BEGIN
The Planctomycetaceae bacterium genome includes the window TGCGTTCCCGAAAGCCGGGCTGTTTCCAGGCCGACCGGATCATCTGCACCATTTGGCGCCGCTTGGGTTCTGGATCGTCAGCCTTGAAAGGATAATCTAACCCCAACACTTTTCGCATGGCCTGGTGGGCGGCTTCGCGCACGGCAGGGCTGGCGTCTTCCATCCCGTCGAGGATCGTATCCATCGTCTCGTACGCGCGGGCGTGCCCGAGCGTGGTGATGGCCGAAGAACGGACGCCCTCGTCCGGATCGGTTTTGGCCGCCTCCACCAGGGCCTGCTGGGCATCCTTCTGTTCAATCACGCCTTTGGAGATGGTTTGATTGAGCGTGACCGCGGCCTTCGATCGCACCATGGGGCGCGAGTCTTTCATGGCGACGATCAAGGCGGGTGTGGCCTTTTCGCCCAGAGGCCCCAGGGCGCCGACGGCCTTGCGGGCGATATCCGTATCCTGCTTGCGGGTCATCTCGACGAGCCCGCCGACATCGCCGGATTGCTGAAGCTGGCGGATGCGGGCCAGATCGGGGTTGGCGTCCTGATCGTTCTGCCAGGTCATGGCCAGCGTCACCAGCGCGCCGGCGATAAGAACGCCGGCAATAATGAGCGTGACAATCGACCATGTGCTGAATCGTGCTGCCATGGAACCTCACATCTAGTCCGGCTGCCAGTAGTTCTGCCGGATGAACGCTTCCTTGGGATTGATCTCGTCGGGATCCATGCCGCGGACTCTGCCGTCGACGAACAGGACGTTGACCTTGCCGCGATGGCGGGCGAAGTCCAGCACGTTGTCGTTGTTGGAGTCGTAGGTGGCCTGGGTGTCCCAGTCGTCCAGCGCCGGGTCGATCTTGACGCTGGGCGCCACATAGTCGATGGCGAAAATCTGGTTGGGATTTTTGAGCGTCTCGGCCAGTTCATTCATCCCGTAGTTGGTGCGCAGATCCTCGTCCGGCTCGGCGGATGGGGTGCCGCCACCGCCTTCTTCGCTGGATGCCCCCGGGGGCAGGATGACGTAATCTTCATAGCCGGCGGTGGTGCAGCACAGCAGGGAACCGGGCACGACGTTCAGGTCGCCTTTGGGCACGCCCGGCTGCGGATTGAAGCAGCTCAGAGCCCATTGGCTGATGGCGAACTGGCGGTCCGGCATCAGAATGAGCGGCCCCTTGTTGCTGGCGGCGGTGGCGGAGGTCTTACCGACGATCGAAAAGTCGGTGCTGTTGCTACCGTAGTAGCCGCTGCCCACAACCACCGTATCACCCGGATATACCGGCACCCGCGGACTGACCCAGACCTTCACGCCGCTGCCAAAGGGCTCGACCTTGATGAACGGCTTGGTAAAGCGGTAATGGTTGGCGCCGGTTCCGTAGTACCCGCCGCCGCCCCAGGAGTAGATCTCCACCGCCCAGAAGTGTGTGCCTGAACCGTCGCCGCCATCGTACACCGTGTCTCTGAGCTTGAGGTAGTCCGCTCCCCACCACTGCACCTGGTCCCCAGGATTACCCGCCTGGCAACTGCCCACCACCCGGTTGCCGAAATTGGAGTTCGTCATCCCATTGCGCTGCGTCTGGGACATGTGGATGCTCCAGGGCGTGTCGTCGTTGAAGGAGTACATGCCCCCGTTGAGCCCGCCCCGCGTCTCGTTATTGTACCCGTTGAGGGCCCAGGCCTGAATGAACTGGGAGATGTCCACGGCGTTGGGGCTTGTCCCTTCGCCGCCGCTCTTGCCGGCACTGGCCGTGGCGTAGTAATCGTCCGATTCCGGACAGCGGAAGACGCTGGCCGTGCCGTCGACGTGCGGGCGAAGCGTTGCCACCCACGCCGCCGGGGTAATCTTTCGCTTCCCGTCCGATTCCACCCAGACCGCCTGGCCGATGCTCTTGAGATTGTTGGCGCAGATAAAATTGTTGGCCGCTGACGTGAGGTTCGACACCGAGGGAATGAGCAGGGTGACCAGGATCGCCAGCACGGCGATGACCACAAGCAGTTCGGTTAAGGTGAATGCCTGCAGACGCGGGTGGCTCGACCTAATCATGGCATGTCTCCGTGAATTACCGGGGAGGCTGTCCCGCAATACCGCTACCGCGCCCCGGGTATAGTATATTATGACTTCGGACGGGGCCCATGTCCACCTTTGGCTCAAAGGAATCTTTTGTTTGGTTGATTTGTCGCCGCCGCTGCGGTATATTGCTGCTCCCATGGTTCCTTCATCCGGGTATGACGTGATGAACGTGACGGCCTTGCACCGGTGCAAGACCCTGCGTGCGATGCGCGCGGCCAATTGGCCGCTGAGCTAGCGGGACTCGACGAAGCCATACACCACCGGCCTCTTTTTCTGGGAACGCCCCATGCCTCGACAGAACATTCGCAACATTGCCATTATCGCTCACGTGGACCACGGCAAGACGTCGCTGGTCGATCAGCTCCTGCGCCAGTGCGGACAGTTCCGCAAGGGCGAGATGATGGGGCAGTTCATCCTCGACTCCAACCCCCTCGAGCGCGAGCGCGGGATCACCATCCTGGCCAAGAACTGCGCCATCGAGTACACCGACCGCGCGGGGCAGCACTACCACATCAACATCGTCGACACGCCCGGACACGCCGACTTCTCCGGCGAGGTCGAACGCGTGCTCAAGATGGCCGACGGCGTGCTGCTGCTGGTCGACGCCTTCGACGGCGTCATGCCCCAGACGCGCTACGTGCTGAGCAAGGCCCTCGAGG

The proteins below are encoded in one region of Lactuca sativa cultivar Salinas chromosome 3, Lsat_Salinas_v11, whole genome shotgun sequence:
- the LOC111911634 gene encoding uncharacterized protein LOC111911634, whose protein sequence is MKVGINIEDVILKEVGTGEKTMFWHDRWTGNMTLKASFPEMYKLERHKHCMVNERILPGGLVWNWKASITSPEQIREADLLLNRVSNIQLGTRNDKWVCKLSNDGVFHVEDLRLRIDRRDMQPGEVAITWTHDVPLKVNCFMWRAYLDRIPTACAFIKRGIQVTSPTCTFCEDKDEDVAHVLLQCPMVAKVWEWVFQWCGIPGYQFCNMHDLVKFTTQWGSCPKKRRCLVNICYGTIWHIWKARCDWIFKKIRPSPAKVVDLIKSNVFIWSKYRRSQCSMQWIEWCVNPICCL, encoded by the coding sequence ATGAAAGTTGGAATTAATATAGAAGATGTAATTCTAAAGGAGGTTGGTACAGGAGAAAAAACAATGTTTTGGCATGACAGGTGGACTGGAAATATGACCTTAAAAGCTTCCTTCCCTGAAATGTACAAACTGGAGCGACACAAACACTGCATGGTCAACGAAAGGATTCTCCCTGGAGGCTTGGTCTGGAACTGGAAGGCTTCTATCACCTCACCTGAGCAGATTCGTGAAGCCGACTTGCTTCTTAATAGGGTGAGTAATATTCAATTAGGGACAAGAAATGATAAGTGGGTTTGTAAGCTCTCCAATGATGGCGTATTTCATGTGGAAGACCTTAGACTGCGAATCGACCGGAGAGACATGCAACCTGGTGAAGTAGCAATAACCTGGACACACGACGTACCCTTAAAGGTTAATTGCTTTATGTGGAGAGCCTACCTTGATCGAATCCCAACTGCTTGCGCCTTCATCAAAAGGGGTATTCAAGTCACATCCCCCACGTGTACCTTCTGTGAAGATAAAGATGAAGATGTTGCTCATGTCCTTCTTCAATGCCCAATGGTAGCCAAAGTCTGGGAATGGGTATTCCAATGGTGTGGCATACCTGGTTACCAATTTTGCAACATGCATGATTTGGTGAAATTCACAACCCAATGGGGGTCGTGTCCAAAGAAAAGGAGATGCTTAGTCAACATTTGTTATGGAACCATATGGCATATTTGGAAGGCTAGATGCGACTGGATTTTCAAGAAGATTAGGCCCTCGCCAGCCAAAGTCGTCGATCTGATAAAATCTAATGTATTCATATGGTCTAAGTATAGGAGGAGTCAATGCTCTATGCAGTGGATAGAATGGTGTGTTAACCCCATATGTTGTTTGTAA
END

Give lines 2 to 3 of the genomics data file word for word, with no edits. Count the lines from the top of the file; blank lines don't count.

The proteins below are encoded in one region of Lactuca sativa cultivar Salinas chromosome 3, Lsat_Salinas_v11, whole genome shotgun sequence:
- the LOC111911634 gene encoding uncharacterized protein LOC111911634, whose protein sequence is MKVGINIEDVILKEVGTGEKTMFWHDRWTGNMTLKASFPEMYKLERHKHCMVNERILPGGLVWNWKASITSPEQIREADLLLNRVSNIQLGTRNDKWVCKLSNDGVFHVEDLRLRIDRRDMQPGEVAITWTHDVPLKVNCFMWRAYLDRIPTACAFIKRGIQVTSPTCTFCEDKDEDVAHVLLQCPMVAKVWEWVFQWCGIPGYQFCNMHDLVKFTTQWGSCPKKRRCLVNICYGTIWHIWKARCDWIFKKIRPSPAKVVDLIKSNVFIWSKYRRSQCSMQWIEWCVNPICCL, encoded by the coding sequence ATGAAAGTTGGAATTAATATAGAAGATGTAATTCTAAAGGAGGTTGGTACAGGAGAAAAAACAATGTTTTGGCATGACAGGTGGACTGGAAATATGACCTTAAAAGCTTCCTTCCCTGAAATGTACAAACTGGAGCGACACAAACACTGCATGGTCAACGAAAGGATTCTCCCTGGAGGCTTGGTCTGGAACTGGAAGGCTTCTATCACCTCACCTGAGCAGATTCGTGAAGCCGACTTGCTTCTTAATAGGGTGAGTAATATTCAATTAGGGACAAGAAATGATAAGTGGGTTTGTAAGCTCTCCAATGATGGCGTATTTCATGTGGAAGACCTTAGACTGCGAATCGACCGGAGAGACATGCAACCTGGTGAAGTAGCAATAACCTGGACACACGACGTACCCTTAAAGGTTAATTGCTTTATGTGGAGAGCCTACCTTGATCGAATCCCAACTGCTTGCGCCTTCATCAAAAGGGGTATTCAAGTCACATCCCCCACGTGTACCTTCTGTGAAGATAAAGATGAAGATGTTGCTCATGTCCTTCTTCAATGCCCAATGGTAGCCAAAGTCTGGGAATGGGTATTCCAATGGTGTGGCATACCTGGTTACCAATTTTGCAACATGCATGATTTGGTGAAATTCACAACCCAATGGGGGTCGTGTCCAAAGAAAAGGAGATGCTTAGTCAACATTTGTTATGGAACCATATGGCATATTTGGAAGGCTAGATGCGACTGGATTTTCAAGAAGATTAGGCCCTCGCCAGCCAAAGTCGTCGATCTGATAAAATCTAATGTATTCATATGGTCTAAGTATAGGAGGAGTCAATGCTCTATGCAGTGGATAGAATGGTGTGTTAACCCCATATGTTGTTTGTAA